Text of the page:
Polyethylene terephthalate

Jump to navigation Jump to search


A type of polyester made by condensing Ethylene glycol and Terephthalic acid. In 1941, polyethylene terephthalate (PET) was patented in England. In 1951, the trademark Mylar® became the first commercially marketed polyester film. Polyester fabric was sold as Dacron® in the U.S. and as Terylene in Great Britain. PET is a semicrystalline, thermoplastic polymer that is extremely durable and dimensionally stable. It is resistant to abrasion and chemicals. PET is used to make strong moisture-resistant films used in packaging, photographs, x-rays and audio/visual tapes. Since 1977, PET has been widely used in food containers, especially for carbonated beverages. Recycled PET is used as fiberfill and in cast resins, such as boat hulls and shower units.

Synonyms and Related Terms



PET; PETE; polyester; tereftalato de polietilenglicol (Esp.); poli (tereftalato de etieno) (Esp.); polyéthylène terephthalate (Fr.); polietilene tereftalato (It.); tereftalato de polietileno (Port.); polyethylene glycol terephthalate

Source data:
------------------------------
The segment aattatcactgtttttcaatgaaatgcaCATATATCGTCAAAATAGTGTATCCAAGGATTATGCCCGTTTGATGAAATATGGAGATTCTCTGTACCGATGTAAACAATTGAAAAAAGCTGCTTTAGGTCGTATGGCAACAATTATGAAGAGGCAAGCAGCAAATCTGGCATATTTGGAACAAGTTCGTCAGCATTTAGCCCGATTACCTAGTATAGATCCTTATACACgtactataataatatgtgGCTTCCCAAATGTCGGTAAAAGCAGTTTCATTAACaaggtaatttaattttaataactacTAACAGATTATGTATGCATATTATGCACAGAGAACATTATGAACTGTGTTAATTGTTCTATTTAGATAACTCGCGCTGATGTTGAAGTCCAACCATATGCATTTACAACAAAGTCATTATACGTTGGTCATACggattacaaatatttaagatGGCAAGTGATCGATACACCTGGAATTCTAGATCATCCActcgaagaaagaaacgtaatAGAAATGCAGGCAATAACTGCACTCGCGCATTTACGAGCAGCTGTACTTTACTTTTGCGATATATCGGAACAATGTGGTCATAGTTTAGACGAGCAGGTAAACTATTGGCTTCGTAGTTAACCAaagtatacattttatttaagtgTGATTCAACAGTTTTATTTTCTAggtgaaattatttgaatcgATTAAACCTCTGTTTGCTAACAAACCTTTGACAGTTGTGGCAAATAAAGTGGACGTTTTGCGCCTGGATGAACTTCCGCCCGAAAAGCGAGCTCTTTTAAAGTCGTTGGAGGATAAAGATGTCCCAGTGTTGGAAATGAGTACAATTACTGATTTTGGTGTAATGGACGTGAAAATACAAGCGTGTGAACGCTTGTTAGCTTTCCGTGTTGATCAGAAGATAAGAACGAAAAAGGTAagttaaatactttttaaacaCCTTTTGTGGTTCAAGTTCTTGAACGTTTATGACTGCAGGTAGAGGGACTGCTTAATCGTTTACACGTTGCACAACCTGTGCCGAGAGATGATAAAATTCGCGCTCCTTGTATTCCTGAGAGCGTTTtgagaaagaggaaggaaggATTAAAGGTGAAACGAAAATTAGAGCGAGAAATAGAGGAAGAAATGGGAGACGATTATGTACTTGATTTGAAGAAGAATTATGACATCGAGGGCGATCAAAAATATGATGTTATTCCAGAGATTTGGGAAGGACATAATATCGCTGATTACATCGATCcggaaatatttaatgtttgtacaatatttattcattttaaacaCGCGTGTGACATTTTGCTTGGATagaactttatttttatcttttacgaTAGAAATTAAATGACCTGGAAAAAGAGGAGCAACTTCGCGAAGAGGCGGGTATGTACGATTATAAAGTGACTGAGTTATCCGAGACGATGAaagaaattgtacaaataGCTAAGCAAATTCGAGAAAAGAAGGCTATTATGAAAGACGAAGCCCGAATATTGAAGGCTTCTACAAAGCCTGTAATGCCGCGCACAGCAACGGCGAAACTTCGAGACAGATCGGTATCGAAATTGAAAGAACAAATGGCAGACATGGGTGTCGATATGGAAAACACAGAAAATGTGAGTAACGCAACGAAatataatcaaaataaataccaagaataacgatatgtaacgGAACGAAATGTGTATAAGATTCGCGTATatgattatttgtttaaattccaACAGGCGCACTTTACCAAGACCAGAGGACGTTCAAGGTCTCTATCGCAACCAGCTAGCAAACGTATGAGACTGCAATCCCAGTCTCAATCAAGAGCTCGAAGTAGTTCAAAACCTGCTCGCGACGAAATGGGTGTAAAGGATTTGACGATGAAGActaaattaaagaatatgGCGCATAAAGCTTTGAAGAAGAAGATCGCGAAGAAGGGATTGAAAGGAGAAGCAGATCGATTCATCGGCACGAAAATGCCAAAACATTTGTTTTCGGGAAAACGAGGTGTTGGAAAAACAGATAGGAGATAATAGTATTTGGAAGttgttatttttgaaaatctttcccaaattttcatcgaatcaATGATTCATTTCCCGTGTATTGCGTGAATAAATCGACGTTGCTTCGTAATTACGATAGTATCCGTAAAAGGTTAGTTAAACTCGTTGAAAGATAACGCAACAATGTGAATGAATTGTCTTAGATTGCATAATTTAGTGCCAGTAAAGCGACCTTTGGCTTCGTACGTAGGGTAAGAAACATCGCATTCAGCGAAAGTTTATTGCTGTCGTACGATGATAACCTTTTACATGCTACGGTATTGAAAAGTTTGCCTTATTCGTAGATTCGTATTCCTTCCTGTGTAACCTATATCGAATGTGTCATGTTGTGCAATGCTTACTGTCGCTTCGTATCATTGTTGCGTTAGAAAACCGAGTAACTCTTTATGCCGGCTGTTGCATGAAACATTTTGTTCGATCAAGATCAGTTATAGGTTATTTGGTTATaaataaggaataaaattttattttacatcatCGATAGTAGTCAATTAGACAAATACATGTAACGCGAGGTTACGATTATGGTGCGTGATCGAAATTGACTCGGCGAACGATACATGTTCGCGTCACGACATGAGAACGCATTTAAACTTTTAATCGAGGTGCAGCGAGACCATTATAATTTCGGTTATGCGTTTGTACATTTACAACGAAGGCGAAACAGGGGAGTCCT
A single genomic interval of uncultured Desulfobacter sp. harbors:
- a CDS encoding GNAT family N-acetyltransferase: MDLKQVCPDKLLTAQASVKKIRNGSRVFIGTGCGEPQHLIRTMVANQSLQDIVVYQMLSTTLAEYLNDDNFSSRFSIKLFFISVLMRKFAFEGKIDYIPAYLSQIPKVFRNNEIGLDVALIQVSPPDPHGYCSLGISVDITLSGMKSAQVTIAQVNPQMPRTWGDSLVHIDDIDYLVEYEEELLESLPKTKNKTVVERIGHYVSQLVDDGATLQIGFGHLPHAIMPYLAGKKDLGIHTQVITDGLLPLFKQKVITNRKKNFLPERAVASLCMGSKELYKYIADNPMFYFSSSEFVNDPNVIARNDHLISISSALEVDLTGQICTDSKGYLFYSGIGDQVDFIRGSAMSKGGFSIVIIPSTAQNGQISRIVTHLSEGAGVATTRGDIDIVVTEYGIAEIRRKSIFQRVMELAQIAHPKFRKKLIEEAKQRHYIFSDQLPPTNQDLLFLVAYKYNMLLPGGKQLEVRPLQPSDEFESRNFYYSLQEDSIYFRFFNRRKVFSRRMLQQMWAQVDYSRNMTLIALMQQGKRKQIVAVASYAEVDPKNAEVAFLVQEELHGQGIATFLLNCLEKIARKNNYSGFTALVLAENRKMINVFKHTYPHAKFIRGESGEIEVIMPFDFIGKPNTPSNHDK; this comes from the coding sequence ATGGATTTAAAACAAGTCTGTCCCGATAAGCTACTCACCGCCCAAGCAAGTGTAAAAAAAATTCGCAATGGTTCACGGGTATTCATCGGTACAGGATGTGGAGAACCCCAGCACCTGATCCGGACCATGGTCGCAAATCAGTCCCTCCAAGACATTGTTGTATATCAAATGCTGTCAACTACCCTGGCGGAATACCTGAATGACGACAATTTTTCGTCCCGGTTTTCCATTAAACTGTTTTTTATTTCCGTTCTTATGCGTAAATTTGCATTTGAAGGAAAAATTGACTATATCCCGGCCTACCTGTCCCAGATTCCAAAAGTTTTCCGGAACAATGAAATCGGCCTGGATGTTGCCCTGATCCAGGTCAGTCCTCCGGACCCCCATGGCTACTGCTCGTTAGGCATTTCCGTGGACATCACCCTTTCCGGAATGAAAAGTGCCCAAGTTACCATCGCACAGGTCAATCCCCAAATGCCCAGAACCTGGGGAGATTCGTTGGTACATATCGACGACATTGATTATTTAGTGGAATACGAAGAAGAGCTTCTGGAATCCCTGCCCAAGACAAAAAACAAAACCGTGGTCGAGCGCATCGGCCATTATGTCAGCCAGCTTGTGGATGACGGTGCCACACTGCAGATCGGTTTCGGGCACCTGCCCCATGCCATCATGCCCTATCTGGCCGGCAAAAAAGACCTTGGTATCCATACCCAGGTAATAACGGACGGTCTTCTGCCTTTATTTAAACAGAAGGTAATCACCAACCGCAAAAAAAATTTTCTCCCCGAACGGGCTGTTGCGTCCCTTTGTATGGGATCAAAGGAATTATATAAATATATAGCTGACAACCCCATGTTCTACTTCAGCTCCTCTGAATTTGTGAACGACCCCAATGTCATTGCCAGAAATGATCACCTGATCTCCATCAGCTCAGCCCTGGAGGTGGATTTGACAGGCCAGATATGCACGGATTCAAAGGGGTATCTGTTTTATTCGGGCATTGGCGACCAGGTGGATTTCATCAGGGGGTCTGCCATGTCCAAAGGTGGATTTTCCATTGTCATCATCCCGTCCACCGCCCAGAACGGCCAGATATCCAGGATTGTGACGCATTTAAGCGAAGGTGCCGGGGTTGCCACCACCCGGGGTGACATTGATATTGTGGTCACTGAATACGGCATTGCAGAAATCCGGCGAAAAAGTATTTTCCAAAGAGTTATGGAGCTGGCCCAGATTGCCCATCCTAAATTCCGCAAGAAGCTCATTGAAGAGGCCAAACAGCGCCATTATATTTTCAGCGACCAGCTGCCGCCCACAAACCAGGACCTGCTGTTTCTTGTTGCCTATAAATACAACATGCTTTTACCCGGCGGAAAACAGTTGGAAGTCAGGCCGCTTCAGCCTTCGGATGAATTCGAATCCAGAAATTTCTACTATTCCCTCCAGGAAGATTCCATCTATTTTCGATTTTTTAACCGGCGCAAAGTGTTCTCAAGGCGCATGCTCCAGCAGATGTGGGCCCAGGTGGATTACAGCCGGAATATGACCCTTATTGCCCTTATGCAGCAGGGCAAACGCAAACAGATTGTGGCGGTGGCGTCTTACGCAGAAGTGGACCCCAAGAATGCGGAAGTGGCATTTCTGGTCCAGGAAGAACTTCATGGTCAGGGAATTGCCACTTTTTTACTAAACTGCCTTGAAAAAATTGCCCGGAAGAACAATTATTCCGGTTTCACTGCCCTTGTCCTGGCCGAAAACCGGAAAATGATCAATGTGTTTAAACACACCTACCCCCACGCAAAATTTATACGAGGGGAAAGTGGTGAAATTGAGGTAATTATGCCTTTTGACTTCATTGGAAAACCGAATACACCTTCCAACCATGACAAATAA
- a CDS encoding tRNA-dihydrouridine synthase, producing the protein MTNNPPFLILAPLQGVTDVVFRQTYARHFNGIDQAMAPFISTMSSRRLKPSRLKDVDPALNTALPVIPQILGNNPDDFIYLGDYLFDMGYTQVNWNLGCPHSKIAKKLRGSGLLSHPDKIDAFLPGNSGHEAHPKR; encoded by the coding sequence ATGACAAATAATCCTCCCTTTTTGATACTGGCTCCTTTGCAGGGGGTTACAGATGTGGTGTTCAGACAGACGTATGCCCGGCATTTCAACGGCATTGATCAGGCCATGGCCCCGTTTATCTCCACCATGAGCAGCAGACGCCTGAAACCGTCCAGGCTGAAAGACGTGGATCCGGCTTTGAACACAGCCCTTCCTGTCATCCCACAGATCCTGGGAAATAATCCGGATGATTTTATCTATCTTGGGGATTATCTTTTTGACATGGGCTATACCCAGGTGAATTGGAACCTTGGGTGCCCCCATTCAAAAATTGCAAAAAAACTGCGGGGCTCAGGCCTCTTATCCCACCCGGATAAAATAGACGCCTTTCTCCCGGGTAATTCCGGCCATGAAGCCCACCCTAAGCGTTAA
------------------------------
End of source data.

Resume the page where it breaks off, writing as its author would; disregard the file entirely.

Examples: Dacron® [DuPont]; Fortrel®; Mylar® [DuPont]; Melinex® [DuPont]; Terylene [ICI]; Ertalyte® [Quadrant]; Eastar® {Eastman]; Impet® [Ticona]; Terphane® [Terphane]; Crimplene; Diolen; Grilene; Tergal [Tergal Industries];Terital; Tetoron; Trevira® [Trevira ex Höchst]


  • Textiles (polyester)
  • Rigid packaging (bottles, recyclable type 1)
  • Films (Mylar)
  • Waterproofing barriers


Physical and Chemical Properties

  • Colorless, semi-crystalline resin
  • Strong and impact-resistant
  • Resistant to cold acids, weak alkalis, bleach and most organic solvents.
  • Degrades in strong alkalis, strong hot acids, cresol.
  • Permeable to oxygen and carbon dioxide
  • Melting Point = 250-260
  • Density = 1.36-1.41 g/ml
  • Refractive Index = 1.54, 1.72
  • Tenacity = 2.8-5.2
  • Elongation = 19-30%
  • Moisture regain = 0.4%


Physical Properties for Selected Thermoplastic Resins

General Characteristics of Polymers

Resources and Citations

  • Omnexus: Guide on PET
  • Wikipedia: Polyethylene terephthalate
  • Pam Hatchfield, Pollutants in the Museum Environment, Archetype Press, London, 2002
  • Marjory L. Joseph, Introductory Textile Science, Holt, Rinehart and Winston, Fort Worth, TX, 1986
  • Van Nostrand's Scientific Encyclopedia, Douglas M. Considine (ed.), Van Nostrand Reinhold, New York, 1976
  • Identification of Textile Materials, The Textile Institute, Manchester, England, 1985
  • Theodore J. Reinhart, 'Glossary of Terms', Engineered Plastics, ASM International, 1988